The tool 100 is lowered and positioned to desired depth into the circumferential well casing 120. Electric current is applied to the coil windings 102. The instantaneous primary electric current direction is indicated by “Ip” numerically illustrated at 110.
In accordance with Ampere's Law, (popularly known as the Right Hand Rule), the instantaneous magnetic flux indicated by the symbol “B” and numbered 111 is thereby generated about the coil windings 102, 103 in a circumferential path about the conductors.
Since the casing 120 is a closed loop electrical conductor, the magnetic flux 111 induces a secondary electric current, as indicated by the symbol “Is” and numbered 112 to flow in accordance with classic electromagnetic theory based on Faraday's Law. The secondary current Is 112 is proportional to and in opposite direction to the instantaneous primary current Ip. The heat generated in the casing is proportional to the induced power dissipated based on Ohm's Law which relates the current and resistance of the electrical path according to the formula:
There are disadvantages with the tool 100 illustrated in
A second disadvantage results from normally occurring discontinuities in the pipe used in the well casing 120. Casing coupling joints 128, for example, have a higher electrical resistivity than at areas of the casing 120 where no joints appear. Likewise, the composition of the casing 120 itself may not be uniform again resulting in differences in resistance to longitudinal current flow in the pipe. These resistance anomalies affect efficient current flow and adversely affect the even and constant induction heating of the casing 120.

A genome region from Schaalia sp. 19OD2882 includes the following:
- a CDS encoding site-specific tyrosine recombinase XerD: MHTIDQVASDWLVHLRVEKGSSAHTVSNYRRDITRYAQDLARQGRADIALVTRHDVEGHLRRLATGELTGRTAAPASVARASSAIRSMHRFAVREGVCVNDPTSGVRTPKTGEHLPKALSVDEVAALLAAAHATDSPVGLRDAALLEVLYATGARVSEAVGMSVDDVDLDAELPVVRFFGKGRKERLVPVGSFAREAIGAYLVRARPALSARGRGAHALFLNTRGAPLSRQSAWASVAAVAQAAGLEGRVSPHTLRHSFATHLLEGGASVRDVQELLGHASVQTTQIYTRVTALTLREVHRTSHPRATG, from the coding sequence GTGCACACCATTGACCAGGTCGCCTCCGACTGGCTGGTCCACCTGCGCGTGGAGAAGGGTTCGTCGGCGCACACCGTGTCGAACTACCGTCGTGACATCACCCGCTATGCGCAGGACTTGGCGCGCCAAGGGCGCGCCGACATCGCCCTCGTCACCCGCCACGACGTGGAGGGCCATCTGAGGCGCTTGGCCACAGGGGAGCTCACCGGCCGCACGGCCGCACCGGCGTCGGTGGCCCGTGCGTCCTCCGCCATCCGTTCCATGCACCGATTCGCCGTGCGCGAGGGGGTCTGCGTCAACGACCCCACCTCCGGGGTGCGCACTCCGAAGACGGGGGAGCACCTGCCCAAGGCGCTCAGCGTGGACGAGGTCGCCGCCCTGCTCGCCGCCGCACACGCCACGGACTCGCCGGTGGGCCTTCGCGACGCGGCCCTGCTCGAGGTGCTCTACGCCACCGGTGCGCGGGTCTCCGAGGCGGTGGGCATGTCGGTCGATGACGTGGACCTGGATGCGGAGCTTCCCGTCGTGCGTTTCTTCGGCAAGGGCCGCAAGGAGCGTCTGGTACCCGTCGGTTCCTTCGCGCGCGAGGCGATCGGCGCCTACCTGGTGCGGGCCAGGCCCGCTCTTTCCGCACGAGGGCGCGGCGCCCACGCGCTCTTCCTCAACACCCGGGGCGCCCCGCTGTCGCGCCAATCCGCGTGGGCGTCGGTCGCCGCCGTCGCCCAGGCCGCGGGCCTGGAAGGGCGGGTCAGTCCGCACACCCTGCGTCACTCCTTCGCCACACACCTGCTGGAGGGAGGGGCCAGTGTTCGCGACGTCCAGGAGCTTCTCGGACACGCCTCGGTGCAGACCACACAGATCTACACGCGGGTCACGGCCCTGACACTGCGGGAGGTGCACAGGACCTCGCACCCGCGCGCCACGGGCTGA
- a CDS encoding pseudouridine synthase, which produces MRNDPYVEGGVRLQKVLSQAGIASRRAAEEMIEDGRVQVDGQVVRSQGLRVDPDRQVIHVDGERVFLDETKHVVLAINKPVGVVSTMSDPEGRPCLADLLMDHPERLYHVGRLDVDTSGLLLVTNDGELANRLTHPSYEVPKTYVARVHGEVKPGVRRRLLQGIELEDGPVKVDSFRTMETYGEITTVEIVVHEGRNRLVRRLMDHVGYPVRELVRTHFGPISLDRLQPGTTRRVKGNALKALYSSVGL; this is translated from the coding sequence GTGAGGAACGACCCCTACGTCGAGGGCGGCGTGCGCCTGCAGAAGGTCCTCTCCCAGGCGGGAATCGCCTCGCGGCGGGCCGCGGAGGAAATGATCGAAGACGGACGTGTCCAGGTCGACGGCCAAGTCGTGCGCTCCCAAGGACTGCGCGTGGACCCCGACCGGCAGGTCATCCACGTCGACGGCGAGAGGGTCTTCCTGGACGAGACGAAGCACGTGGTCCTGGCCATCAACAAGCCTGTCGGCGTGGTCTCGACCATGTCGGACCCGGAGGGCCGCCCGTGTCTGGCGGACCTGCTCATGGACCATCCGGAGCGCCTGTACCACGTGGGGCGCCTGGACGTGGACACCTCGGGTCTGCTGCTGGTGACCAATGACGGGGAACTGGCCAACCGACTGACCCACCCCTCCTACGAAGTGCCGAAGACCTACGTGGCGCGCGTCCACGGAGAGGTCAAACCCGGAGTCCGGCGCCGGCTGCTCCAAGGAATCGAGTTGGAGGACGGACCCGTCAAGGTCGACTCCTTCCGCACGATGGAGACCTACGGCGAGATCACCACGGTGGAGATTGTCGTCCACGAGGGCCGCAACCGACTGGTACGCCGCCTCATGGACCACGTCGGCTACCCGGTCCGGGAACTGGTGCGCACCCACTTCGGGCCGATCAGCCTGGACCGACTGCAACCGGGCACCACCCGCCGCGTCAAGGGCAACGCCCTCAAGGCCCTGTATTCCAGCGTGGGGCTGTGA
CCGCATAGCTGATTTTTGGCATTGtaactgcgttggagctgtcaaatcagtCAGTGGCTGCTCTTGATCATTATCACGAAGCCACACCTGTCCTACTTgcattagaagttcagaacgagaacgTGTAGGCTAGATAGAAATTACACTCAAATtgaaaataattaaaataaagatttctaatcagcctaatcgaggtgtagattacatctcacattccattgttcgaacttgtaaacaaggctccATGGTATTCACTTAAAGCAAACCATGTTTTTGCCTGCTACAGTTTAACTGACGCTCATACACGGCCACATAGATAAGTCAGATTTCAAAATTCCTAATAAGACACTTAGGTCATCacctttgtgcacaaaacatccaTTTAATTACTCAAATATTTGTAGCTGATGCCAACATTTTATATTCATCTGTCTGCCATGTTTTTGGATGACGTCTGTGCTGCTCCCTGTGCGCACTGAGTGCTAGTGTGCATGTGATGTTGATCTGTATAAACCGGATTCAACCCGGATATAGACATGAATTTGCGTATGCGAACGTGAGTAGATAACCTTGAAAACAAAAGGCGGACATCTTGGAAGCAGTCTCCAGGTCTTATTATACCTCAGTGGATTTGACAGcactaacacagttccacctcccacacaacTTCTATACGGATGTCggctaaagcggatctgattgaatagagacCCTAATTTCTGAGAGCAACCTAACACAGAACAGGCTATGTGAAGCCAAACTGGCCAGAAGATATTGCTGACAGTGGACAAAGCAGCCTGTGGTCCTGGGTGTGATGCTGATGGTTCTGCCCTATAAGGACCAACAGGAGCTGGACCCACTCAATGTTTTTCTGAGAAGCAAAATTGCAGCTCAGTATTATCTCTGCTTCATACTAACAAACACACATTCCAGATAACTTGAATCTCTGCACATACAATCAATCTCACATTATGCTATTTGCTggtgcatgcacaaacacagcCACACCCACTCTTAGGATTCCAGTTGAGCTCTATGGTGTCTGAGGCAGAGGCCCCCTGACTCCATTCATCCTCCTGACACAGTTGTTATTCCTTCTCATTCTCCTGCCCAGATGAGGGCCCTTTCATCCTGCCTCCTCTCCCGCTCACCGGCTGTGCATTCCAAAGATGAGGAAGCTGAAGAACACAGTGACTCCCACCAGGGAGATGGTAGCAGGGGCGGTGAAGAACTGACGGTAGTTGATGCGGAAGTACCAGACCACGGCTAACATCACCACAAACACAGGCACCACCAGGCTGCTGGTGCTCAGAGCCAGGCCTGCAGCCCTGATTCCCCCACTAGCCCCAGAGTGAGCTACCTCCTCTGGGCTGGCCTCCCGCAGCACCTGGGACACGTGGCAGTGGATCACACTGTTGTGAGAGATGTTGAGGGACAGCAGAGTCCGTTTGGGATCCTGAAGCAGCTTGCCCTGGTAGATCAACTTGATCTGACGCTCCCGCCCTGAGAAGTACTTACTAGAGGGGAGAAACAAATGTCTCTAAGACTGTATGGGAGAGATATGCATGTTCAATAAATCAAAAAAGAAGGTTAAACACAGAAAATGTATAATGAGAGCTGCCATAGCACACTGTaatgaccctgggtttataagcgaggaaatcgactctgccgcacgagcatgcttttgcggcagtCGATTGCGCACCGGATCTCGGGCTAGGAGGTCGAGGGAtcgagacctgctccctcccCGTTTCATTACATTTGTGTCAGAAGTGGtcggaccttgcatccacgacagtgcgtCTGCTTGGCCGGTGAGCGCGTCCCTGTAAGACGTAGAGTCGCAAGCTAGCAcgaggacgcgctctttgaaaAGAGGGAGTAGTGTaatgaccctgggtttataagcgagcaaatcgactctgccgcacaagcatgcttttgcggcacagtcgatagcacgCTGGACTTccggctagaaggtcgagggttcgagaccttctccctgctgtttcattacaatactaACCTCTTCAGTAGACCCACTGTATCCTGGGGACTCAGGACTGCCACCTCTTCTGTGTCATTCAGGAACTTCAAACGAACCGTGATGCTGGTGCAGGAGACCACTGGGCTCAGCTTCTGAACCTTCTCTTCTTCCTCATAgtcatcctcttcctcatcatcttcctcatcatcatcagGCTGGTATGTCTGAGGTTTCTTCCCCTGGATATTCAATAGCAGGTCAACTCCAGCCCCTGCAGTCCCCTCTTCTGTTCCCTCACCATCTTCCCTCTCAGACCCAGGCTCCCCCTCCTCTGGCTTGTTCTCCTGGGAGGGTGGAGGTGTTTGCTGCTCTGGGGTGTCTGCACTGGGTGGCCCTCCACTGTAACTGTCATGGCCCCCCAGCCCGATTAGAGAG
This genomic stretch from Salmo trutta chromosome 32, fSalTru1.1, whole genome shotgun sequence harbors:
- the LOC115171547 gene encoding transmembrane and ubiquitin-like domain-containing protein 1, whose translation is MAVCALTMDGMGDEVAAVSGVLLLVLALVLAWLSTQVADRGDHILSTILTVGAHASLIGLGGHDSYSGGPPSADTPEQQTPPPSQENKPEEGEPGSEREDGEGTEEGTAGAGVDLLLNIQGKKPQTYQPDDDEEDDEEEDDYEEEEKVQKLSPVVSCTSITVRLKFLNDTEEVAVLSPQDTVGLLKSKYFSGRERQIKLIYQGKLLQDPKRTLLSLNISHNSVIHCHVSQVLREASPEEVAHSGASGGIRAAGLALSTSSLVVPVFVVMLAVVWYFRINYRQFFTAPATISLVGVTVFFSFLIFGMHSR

Yet a further disadvantage of the PRIOR ART tool 100 is that space for the heating tool 100 is limited by the internal diameter of the well casing 120. If it is intended to increase the power of the tool by increasing the number and quantity of windings 102, increasing the diameter is precluded because of the restricted tool space available within the well casing 103.
Yet a further disadvantage of the PRIOR ART tool 100 is due to the manufacturing costs to produce the stacked lamination core. In practice, various diameters of tools are required to efficiently heat casings in wells with different diameters, thus requiring special tooling to produce various lamination components in addition to the labor intensive assembly required.
Finally, the tool illustrated and described in the '389 patent earlier referred to is itself housed within a stainless steel housing (not illustrated). The steel housing itself is subject to inductive heating by the flux generated. This results in significant inefficiencies since the heat generated in the housing imposes internal heat upon the tool components limiting its operational performance range and reliability. Additionally, some of the flux that is intended to flow through the casing is shunted thereby wasting energy that could otherwise be used to heat the well casing 103.
Reference is now made to
As each casing ends and the successive interior casing commences, cement is used to seal the respective annuluses outside the respective casings. For example, cement 126 is used to fill the annulus 124 between the secondary casing 121 and the tertiary casing 122 and further cement 126 is used to fill the annulus 123 between the secondary casing 121 and the production casing 120.
The induction heating tool 140 according to the present invention is illustrated in greater detail in
The core pipe 151 about which the sheet silicon steel is wound may conveniently take a configuration as illustrated in
With reference now to
A central support tube 159, preferentially made from stainless steel, extends through the bore 178 of each reactor module core pipe 151, the length of which is determined by the number of reactor modules 150 assembled together to form the tool 140. The uppermost reactor module coupling 150 preferentially mates with and attaches to a male tool end coupling 157 and a support tube adapter 163 for connection of the tool 140 to downhole production tubing 169 or to a cable (not shown) conveniently used for the purpose of positioning the tool to a position within the well as may be desired.